Thumbs down as contract is ripped apartWith last month’s unemployment rate at 7.8 percent, it doesn’t seem likely that anyone in this economy would turn down a job offer, especially after already accepting the position. Yet, that is not the case. I’ve encountered many professionals (including those in prominent media outlets and Fortune 500 companies) who have advised me 1) you do not have to take the first job offer you receive 2) you are free to change your mind and 3) if you aren’t having fun in the position you’re working in, leave.

I was surprised by the number of times I heard this idea of “keeping your options open” when it came to finding a job, especially in today’s economy. Yet many people have this mindset. Most job seekers apply for multiple positions, so the possibility of having to make a final job decision is obvious. Yet, what about after you’ve been offered and have accepted the job? Although commonly viewed as unprofessional, many candidates “re-nig” and later decline a job offer they once accepted.

But why? Below are five reasons a candidate may change his or her mind and reject a position even after once accepting it. These are also areas recruiters should evaluate in their hiring process to ensure these post-acceptance job rejections do not occur again in the future.

Counter Offer

This is the first and most common reason a job candidate will later decline a job offer after previously accepting it. Many job seekers will be interviewing with multiple companies at one time. You may offer someone a position, but if another company offers them a better package—salary, benefits, vacations, flexibility—the candidate will soon be calling or sending you a decline email. To avoid this, probe job candidates during interviews to determine whether or not they are actively job searching or interviewing.

Setup a policy that says once a candidate accepts an offer with your company, he or she either agrees to not accept employment with another company or the candidate has a set number of days to decide before the offer is removed. Be sure to explain that the company’s acceptance policy doesn’t mean employees cannot work at another job e.g. a part-time or weekend job, but it does mean accepting a full-time offer at your company directly after the hiring process means the candidate agrees to reject all other full-time offers he or she may have been considering. Explain how much time interviewing and selecting candidates takes and that the policy is to reduce wasted time for both the employer and candidate.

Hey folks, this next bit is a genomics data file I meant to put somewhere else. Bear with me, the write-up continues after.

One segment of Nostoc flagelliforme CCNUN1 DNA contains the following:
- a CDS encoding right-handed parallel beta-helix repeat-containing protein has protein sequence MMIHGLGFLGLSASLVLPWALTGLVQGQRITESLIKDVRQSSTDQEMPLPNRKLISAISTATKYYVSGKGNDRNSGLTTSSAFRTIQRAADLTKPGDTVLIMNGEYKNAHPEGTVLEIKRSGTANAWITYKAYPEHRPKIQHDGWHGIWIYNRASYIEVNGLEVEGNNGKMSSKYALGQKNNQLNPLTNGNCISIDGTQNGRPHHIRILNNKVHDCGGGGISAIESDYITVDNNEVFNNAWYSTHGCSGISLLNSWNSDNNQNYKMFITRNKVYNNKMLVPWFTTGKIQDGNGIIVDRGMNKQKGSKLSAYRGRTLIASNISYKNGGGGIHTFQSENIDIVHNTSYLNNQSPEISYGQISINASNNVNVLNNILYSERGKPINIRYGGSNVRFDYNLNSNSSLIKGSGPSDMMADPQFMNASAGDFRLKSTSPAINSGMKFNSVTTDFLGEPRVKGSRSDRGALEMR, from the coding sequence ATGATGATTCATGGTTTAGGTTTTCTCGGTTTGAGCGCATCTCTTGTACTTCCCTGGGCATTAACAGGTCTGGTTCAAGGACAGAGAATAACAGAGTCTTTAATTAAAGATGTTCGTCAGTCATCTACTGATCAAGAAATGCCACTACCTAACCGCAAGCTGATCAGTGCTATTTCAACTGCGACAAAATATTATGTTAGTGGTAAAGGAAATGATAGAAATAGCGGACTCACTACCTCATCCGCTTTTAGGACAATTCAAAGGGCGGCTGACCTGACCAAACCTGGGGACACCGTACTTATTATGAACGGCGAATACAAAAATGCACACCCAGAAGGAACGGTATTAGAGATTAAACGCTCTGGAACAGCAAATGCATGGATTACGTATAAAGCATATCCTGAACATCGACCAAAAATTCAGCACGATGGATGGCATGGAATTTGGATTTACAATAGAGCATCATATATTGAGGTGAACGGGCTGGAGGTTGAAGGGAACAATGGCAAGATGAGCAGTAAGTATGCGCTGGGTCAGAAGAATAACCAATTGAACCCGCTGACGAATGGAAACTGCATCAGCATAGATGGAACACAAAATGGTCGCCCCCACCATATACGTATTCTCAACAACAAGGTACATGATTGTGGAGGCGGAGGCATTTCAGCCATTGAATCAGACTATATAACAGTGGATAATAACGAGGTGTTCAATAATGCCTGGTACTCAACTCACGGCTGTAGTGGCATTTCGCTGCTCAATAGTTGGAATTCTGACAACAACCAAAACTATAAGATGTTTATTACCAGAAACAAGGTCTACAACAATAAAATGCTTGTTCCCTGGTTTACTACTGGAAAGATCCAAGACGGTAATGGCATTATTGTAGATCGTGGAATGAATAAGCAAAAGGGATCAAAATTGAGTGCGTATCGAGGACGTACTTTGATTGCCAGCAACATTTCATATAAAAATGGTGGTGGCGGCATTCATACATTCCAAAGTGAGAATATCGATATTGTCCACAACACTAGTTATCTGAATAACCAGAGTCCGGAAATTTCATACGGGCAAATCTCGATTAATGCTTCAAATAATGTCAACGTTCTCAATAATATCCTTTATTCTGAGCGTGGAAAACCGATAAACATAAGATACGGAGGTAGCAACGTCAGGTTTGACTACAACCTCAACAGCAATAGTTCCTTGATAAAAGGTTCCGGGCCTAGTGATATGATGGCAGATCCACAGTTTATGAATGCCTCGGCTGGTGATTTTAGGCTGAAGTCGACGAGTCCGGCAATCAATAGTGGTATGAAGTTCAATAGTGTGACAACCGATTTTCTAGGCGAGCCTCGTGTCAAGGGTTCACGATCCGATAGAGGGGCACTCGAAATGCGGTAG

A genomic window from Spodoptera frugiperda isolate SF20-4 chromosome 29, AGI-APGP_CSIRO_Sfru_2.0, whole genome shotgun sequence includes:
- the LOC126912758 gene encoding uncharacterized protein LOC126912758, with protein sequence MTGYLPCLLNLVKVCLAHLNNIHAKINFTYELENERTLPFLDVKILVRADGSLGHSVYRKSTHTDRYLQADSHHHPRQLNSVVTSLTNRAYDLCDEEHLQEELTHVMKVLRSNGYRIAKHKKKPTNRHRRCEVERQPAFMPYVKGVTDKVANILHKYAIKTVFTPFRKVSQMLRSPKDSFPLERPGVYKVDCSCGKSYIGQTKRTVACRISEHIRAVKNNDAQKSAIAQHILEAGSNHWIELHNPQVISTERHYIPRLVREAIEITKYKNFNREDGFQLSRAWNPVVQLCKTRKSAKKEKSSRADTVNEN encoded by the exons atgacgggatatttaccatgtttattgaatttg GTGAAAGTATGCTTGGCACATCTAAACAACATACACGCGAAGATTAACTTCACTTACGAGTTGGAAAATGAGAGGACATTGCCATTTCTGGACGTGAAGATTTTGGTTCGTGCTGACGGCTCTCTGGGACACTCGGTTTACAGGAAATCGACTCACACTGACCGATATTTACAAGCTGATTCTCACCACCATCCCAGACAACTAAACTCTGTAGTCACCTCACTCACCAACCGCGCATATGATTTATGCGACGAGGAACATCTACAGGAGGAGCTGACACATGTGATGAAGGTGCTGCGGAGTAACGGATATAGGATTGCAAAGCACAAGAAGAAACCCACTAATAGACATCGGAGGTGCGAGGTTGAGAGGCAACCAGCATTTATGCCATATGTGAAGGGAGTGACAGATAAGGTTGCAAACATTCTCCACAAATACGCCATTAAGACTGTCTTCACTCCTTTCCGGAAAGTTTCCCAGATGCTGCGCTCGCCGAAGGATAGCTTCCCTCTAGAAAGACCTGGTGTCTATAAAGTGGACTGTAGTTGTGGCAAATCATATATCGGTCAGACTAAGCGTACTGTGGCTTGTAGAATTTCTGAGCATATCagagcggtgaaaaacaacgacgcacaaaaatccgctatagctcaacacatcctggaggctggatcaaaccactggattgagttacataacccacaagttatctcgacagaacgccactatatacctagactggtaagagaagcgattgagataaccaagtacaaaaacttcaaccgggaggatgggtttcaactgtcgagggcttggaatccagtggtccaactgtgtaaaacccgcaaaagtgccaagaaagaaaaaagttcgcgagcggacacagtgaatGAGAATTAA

Starting Salary Too Low

Perhaps a candidate accepted a position with a company knowing his or her future salary. Then, almost immediately, his or her financial situation changes e.g. losing a home, car, spouse losing a job, etc. The individual initially thought the new role’s salary would suffice, but now it just won’t be enough; therefore, the person reverses his or her initial acceptance. If this happens, go over pay increases and dates to ensure the candidate the salary won’t always be at its current level. Advise him or her of any overtime or bonus opportunities.

Wrong Title

Although this may seem trivial, it can mean a lot to most job seekers. For example, having the title of writer versus editor for a company could drastically affect a person’s career advancement. If a candidate is unhappy with the title, talk with him or her about adjusting it, if possible.

Unrelated Job Duties

Some job ads are vague when it comes to the duties and requirements. Even after going through a lengthy interview process, candidates may still be unsure if a position is a true match, but they may still accept the job to work in a certain company, field or simply to earn an income. Yet, after seriously studying the details of his or her future role, a candidate may back out.

To avoid this, when interviewing someone, ask about his or her interests and career goals. Ask about the person’s dream job and his or her reasoning for applying for that very specific position. Get as many specifics as possible while simultaneously being specific about the duties of the position.

Corporate Culture

Sometimes an individual will truly love and desire to fulfill a vacant position, but get turned off by a company’s culture. Always be professional and personable. Provide tours of facilities during interviews, and if possible, allow candidates to meet with a few key people in the company. Give applicants as much view and experience of the company as possible to ensure its culture aligns with the work environment a candidate desires to be in.

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